Might be some repetitive info here from past blogs, but far as I can tell, most folks are finding this site through web searches, asking specific questions. If they find this one, the ramblings of a humble guitar teacher, they might find the guitar adventure a little more satisfying.
1. Buy a jam pack. Most of the major manufacturers sell packages that include the guitar along with strap, picks, starter book, amp (if an electric guitar). Most music store folks will happily put together a package for you with such items in the store if a boxed set isn’t available. IMO, most jam packs like this are in the $200 range. I’d be skeptical of spending too much less unless it was a used/Ebay deal (and you should have your knowledgable guitarist friend check it out before you buy) and if you want to spend more, well, I’m sure the salesmen won’t stop you, but unless you really hear and understand the difference in quality why spend more? Wait to see if you like playing before diving into Gear Acquisition Syndrome and competing with your wife’s shoe collection.
If you’ve already bought a guitar I recommend you get the other stuff in the pack, guitar strap (it does the job of holding the guitar in place for you), a tuner, some picks…hopefully a guitar case if you don’t have one already. If the hardshell case is too much for you a decent padded one can be found in the $30-50 range. TIP–if you get one of these, make sure it has backpack straps attached to the case with metal rings. The ones with straps sewn to the body lose their threading, eventually wrecking the case.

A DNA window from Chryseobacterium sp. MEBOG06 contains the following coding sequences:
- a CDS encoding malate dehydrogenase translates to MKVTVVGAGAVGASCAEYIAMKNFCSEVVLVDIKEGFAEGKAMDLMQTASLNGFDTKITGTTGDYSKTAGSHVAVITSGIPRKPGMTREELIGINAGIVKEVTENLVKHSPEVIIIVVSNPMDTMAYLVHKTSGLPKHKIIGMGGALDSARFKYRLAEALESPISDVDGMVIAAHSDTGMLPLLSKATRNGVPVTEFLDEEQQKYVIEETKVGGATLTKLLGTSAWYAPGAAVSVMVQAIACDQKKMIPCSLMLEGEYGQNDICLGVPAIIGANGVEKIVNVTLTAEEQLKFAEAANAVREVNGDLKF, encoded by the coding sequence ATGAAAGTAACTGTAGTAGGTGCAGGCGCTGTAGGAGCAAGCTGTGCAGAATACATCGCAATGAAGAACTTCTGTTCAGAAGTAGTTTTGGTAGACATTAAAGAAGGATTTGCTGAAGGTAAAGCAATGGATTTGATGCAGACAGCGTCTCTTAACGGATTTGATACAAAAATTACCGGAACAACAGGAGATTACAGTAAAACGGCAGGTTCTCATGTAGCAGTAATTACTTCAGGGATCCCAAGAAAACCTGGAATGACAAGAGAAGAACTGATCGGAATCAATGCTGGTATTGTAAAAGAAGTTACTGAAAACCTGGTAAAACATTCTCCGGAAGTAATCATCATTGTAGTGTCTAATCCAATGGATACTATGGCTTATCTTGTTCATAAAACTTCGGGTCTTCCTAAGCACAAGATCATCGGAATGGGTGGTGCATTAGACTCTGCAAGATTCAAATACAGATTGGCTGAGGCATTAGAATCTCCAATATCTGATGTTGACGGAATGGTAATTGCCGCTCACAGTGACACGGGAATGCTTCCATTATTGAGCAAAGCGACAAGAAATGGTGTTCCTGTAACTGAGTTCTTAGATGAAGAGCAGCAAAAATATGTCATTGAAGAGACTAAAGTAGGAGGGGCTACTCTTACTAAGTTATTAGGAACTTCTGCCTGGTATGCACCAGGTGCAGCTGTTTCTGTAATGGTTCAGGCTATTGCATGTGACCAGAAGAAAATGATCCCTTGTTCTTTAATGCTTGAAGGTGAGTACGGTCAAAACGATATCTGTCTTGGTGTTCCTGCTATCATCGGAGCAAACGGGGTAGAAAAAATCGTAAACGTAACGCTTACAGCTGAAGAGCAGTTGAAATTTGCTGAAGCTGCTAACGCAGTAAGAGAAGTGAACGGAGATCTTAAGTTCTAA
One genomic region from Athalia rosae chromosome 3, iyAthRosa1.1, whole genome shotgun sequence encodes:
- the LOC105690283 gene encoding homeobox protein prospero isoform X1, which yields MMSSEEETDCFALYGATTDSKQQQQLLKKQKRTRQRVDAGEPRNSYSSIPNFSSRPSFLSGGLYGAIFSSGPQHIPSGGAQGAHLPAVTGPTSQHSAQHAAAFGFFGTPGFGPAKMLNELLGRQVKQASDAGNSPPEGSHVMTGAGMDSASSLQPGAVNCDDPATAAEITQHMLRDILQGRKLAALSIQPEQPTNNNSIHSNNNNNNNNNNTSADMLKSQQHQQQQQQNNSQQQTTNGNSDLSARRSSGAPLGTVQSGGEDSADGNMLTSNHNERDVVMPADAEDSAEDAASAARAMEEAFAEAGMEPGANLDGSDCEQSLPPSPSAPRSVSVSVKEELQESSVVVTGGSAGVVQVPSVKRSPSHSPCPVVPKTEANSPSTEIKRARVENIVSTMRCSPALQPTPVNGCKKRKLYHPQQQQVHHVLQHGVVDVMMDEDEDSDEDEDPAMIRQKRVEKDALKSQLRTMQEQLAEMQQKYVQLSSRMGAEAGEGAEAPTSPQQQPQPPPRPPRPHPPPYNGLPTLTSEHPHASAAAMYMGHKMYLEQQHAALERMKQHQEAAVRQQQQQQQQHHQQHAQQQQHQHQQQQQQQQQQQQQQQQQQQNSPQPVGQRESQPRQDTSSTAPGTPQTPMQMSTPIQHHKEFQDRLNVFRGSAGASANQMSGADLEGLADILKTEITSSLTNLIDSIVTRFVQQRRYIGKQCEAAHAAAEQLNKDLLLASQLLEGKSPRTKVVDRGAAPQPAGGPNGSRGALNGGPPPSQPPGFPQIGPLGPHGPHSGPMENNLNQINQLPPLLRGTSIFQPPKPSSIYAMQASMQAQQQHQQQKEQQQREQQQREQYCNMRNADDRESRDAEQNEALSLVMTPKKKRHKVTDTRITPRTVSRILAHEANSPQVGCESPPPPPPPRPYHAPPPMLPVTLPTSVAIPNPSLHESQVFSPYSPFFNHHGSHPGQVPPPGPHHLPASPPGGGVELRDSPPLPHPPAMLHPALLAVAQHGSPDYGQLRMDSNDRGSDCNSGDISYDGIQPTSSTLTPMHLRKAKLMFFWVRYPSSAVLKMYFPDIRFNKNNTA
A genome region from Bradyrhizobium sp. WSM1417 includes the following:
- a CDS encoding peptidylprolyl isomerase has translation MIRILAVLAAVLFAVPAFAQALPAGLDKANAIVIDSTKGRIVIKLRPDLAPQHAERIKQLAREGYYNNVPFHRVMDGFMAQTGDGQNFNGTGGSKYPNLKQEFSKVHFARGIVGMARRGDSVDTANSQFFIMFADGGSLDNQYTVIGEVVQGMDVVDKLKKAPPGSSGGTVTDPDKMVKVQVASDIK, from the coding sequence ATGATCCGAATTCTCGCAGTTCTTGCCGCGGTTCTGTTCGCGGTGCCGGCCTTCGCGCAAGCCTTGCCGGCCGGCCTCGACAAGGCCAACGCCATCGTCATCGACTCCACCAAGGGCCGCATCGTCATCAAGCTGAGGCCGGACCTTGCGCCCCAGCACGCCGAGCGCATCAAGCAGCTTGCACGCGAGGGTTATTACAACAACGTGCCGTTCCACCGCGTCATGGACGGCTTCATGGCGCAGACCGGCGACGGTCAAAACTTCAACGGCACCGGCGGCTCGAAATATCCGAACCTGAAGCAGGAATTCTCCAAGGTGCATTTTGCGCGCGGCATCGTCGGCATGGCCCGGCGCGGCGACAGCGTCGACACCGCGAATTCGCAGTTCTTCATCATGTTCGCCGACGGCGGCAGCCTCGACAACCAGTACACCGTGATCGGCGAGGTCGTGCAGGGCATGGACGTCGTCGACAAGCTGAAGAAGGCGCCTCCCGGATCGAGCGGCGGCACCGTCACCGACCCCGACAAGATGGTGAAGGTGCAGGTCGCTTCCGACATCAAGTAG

2. Take a beginner class or spring for at least a month of private lessons. Private lessons cost anywhere from $10-30 per half hour, depending on the region, but like any such lessons they get you off and running in the best way possible. I wrote another blog on how to find a good teacher here. There’s certainly nothing wrong with skipping the teacher and exploring on your own, but you risk establishing bad habits or wasting years learning something fundamental a teacher would expose you to much sooner. But in the end we’re talking art, so just get started!
3. What should you learn first? Depends on the style of music–and every teacher will have opinions beyond that. Personally, I think you should learn guitar tablature first, as it’s quick and gets you playing more complex stuff faster without having to struggle through the rudiments of sight reading normal sheet music (which also offers AMAZING benefits to your playing, so plan to tackle it at some point). From there…
–Basic major and minor chords, power chords (two finger chords that make ROCK go round & round) AND songs using them. Learning just the chords without context is like being handed a hammer and some nails and being told you’re qualified to build stuff. Gotta learn HOW to build stuff first.
–The major scale and the minor pentatonic scale, the latter if you want to dive into blues and rock sooner rather than later. But unless you have an immediate passion for learning to play lead, I’d focus on chords, riffs and songs first.
–Your favorite songs, of course! The favorites that you can play, that is. Guitar magazines are a great source of famous tunes transcribed in guitar tablature.